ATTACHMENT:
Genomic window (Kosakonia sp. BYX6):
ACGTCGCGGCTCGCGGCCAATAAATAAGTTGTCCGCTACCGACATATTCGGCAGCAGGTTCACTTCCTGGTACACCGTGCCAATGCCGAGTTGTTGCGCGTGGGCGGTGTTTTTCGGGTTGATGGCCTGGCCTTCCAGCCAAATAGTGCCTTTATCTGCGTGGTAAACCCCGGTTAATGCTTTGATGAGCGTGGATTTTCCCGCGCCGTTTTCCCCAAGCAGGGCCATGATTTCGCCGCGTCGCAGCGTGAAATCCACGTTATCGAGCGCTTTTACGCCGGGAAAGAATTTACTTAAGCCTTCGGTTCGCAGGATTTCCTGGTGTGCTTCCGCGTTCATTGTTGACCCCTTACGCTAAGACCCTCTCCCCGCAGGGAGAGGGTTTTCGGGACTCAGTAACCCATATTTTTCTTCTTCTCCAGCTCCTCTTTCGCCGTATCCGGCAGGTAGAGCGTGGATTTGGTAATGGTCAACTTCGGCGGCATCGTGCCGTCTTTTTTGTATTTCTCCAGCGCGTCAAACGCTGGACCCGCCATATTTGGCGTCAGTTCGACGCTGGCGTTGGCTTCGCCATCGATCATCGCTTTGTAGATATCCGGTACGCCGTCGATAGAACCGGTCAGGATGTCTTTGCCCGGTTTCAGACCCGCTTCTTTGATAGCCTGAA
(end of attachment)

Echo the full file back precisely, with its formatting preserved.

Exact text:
Genomic window (Kosakonia sp. BYX6):
ACGTCGCGGCTCGCGGCCAATAAATAAGTTGTCCGCTACCGACATATTCGGCAGCAGGTTCACTTCCTGGTACACCGTGCCAATGCCGAGTTGTTGCGCGTGGGCGGTGTTTTTCGGGTTGATGGCCTGGCCTTCCAGCCAAATAGTGCCTTTATCTGCGTGGTAAACCCCGGTTAATGCTTTGATGAGCGTGGATTTTCCCGCGCCGTTTTCCCCAAGCAGGGCCATGATTTCGCCGCGTCGCAGCGTGAAATCCACGTTATCGAGCGCTTTTACGCCGGGAAAGAATTTACTTAAGCCTTCGGTTCGCAGGATTTCCTGGTGTGCTTCCGCGTTCATTGTTGACCCCTTACGCTAAGACCCTCTCCCCGCAGGGAGAGGGTTTTCGGGACTCAGTAACCCATATTTTTCTTCTTCTCCAGCTCCTCTTTCGCCGTATCCGGCAGGTAGAGCGTGGATTTGGTAATGGTCAACTTCGGCGGCATCGTGCCGTCTTTTTTGTATTTCTCCAGCGCGTCAAACGCTGGACCCGCCATATTTGGCGTCAGTTCGACGCTGGCGTTGGCTTCGCCATCGATCATCGCTTTGTAGATATCCGGTACGCCGTCGATAGAACCGGTCAGGATGTCTTTGCCCGGTTTCAGACCCGCTTCTTTGATAGCCTGAA